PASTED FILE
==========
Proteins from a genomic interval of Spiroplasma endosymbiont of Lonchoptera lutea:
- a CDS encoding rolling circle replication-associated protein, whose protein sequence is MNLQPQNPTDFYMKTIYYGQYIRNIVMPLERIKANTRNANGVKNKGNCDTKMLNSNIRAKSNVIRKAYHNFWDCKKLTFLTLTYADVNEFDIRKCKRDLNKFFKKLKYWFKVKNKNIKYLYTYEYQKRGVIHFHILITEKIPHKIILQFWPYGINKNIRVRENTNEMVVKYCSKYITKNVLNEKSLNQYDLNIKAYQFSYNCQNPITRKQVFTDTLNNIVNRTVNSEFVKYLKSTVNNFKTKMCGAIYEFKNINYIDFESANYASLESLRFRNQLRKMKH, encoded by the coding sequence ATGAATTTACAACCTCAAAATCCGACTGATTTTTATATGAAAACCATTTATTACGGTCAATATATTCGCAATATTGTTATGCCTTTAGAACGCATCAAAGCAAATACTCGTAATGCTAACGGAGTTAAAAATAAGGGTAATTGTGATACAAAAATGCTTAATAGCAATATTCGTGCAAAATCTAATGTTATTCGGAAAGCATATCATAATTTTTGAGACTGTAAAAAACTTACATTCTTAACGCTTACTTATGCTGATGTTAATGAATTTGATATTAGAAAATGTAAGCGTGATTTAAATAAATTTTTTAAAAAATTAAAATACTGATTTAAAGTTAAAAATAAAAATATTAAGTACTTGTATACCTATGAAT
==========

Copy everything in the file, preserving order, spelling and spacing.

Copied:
Proteins from a genomic interval of Spiroplasma endosymbiont of Lonchoptera lutea:
- a CDS encoding rolling circle replication-associated protein, whose protein sequence is MNLQPQNPTDFYMKTIYYGQYIRNIVMPLERIKANTRNANGVKNKGNCDTKMLNSNIRAKSNVIRKAYHNFWDCKKLTFLTLTYADVNEFDIRKCKRDLNKFFKKLKYWFKVKNKNIKYLYTYEYQKRGVIHFHILITEKIPHKIILQFWPYGINKNIRVRENTNEMVVKYCSKYITKNVLNEKSLNQYDLNIKAYQFSYNCQNPITRKQVFTDTLNNIVNRTVNSEFVKYLKSTVNNFKTKMCGAIYEFKNINYIDFESANYASLESLRFRNQLRKMKH, encoded by the coding sequence ATGAATTTACAACCTCAAAATCCGACTGATTTTTATATGAAAACCATTTATTACGGTCAATATATTCGCAATATTGTTATGCCTTTAGAACGCATCAAAGCAAATACTCGTAATGCTAACGGAGTTAAAAATAAGGGTAATTGTGATACAAAAATGCTTAATAGCAATATTCGTGCAAAATCTAATGTTATTCGGAAAGCATATCATAATTTTTGAGACTGTAAAAAACTTACATTCTTAACGCTTACTTATGCTGATGTTAATGAATTTGATATTAGAAAATGTAAGCGTGATTTAAATAAATTTTTTAAAAAATTAAAATACTGATTTAAAGTTAAAAATAAAAATATTAAGTACTTGTATACCTATGAAT